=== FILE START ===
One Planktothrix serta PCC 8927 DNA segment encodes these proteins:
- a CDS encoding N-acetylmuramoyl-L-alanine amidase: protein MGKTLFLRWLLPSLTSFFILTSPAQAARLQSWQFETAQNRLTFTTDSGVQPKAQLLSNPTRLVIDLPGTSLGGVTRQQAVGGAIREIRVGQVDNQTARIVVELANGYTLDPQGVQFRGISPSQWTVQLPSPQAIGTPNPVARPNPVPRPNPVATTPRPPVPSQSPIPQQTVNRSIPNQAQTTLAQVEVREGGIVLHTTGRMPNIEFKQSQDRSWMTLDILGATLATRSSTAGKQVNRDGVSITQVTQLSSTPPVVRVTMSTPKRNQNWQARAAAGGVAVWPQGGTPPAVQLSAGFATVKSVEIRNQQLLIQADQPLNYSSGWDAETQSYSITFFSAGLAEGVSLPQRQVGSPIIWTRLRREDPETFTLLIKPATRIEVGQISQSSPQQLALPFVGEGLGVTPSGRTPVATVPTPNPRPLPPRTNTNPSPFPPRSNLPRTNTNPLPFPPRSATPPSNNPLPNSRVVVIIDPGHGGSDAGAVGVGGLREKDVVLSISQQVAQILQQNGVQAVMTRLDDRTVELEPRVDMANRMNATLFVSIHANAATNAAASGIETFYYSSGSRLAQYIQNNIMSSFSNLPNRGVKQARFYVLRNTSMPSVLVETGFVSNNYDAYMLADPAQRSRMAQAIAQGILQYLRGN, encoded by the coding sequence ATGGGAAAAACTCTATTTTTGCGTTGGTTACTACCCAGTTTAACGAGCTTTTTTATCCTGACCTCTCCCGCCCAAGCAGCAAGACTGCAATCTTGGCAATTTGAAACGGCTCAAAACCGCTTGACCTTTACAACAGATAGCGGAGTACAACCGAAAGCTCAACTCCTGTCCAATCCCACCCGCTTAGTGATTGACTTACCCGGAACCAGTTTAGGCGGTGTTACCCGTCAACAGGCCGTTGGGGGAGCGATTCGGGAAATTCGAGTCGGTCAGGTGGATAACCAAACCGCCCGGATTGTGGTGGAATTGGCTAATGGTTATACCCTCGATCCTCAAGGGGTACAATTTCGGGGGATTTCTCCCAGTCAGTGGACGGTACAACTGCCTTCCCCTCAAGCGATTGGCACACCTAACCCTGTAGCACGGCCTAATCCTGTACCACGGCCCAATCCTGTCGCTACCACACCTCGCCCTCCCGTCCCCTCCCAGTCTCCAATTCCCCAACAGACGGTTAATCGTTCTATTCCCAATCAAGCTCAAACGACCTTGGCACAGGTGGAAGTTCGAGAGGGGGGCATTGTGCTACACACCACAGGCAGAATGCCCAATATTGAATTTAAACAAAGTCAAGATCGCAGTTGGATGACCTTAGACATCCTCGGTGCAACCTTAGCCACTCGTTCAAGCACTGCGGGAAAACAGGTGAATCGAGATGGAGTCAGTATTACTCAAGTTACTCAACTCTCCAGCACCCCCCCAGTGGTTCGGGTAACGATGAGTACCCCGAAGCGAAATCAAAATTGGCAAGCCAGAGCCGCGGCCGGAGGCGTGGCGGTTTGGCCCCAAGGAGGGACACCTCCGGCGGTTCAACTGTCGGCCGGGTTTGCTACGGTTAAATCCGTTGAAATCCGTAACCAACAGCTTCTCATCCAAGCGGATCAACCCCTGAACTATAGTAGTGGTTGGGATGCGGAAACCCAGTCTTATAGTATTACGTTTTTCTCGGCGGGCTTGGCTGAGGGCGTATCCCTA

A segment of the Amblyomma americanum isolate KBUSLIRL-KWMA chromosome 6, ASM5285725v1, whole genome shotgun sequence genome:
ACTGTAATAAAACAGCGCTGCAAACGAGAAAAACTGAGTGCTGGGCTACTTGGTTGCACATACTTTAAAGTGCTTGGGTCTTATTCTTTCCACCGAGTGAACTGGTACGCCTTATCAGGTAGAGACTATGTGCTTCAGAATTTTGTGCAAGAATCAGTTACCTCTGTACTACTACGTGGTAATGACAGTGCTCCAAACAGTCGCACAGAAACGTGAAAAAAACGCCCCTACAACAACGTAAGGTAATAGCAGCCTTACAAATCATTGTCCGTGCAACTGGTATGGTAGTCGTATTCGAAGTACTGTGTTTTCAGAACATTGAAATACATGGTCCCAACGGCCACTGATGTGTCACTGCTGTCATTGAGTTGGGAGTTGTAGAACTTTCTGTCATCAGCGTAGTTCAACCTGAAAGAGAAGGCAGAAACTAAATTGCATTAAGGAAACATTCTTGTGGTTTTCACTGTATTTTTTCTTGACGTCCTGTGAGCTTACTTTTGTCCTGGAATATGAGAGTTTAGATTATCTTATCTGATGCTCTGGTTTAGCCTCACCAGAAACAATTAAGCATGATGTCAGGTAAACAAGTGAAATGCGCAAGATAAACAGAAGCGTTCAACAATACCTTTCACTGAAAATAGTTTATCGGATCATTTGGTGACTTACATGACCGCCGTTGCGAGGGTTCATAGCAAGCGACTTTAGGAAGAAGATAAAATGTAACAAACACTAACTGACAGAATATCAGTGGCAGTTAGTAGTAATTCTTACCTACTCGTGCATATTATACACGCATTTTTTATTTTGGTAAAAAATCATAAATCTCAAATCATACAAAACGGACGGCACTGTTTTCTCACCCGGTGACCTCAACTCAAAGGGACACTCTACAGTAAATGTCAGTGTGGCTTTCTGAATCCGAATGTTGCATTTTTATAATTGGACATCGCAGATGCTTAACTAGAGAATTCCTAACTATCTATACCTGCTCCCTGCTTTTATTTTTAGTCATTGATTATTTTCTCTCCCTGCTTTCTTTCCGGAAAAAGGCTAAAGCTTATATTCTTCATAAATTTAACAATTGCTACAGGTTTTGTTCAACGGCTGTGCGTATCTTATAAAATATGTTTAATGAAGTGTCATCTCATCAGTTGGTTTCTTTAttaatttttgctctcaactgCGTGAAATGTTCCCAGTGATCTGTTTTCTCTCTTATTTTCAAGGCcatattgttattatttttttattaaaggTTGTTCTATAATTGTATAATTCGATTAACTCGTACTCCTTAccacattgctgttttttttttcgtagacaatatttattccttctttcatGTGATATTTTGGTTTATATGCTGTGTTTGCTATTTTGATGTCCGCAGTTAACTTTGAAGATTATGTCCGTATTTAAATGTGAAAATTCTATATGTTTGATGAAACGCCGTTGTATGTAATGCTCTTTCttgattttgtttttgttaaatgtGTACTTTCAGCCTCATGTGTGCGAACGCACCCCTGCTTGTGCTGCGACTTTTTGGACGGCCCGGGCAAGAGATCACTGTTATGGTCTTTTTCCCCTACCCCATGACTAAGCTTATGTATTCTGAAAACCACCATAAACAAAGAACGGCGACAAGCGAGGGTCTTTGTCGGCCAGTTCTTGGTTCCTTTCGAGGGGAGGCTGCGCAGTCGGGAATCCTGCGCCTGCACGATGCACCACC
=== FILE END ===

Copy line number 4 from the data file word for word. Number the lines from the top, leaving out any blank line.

ACTGTAATAAAACAGCGCTGCAAACGAGAAAAACTGAGTGCTGGGCTACTTGGTTGCACATACTTTAAAGTGCTTGGGTCTTATTCTTTCCACCGAGTGAACTGGTACGCCTTATCAGGTAGAGACTATGTGCTTCAGAATTTTGTGCAAGAATCAGTTACCTCTGTACTACTACGTGGTAATGACAGTGCTCCAAACAGTCGCACAGAAACGTGAAAAAAACGCCCCTACAACAACGTAAGGTAATAGCAGCCTTACAAATCATTGTCCGTGCAACTGGTATGGTAGTCGTATTCGAAGTACTGTGTTTTCAGAACATTGAAATACATGGTCCCAACGGCCACTGATGTGTCACTGCTGTCATTGAGTTGGGAGTTGTAGAACTTTCTGTCATCAGCGTAGTTCAACCTGAAAGAGAAGGCAGAAACTAAATTGCATTAAGGAAACATTCTTGTGGTTTTCACTGTATTTTTTCTTGACGTCCTGTGAGCTTACTTTTGTCCTGGAATATGAGAGTTTAGATTATCTTATCTGATGCTCTGGTTTAGCCTCACCAGAAACAATTAAGCATGATGTCAGGTAAACAAGTGAAATGCGCAAGATAAACAGAAGCGTTCAACAATACCTTTCACTGAAAATAGTTTATCGGATCATTTGGTGACTTACATGACCGCCGTTGCGAGGGTTCATAGCAAGCGACTTTAGGAAGAAGATAAAATGTAACAAACACTAACTGACAGAATATCAGTGGCAGTTAGTAGTAATTCTTACCTACTCGTGCATATTATACACGCATTTTTTATTTTGGTAAAAAATCATAAATCTCAAATCATACAAAACGGACGGCACTGTTTTCTCACCCGGTGACCTCAACTCAAAGGGACACTCTACAGTAAATGTCAGTGTGGCTTTCTGAATCCGAATGTTGCATTTTTATAATTGGACATCGCAGATGCTTAACTAGAGAATTCCTAACTATCTATACCTGCTCCCTGCTTTTATTTTTAGTCATTGATTATTTTCTCTCCCTGCTTTCTTTCCGGAAAAAGGCTAAAGCTTATATTCTTCATAAATTTAACAATTGCTACAGGTTTTGTTCAACGGCTGTGCGTATCTTATAAAATATGTTTAATGAAGTGTCATCTCATCAGTTGGTTTCTTTAttaatttttgctctcaactgCGTGAAATGTTCCCAGTGATCTGTTTTCTCTCTTATTTTCAAGGCcatattgttattatttttttattaaaggTTGTTCTATAATTGTATAATTCGATTAACTCGTACTCCTTAccacattgctgttttttttttcgtagacaatatttattccttctttcatGTGATATTTTGGTTTATATGCTGTGTTTGCTATTTTGATGTCCGCAGTTAACTTTGAAGATTATGTCCGTATTTAAATGTGAAAATTCTATATGTTTGATGAAACGCCGTTGTATGTAATGCTCTTTCttgattttgtttttgttaaatgtGTACTTTCAGCCTCATGTGTGCGAACGCACCCCTGCTTGTGCTGCGACTTTTTGGACGGCCCGGGCAAGAGATCACTGTTATGGTCTTTTTCCCCTACCCCATGACTAAGCTTATGTATTCTGAAAACCACCATAAACAAAGAACGGCGACAAGCGAGGGTCTTTGTCGGCCAGTTCTTGGTTCCTTTCGAGGGGAGGCTGCGCAGTCGGGAATCCTGCGCCTGCACGATGCACCACC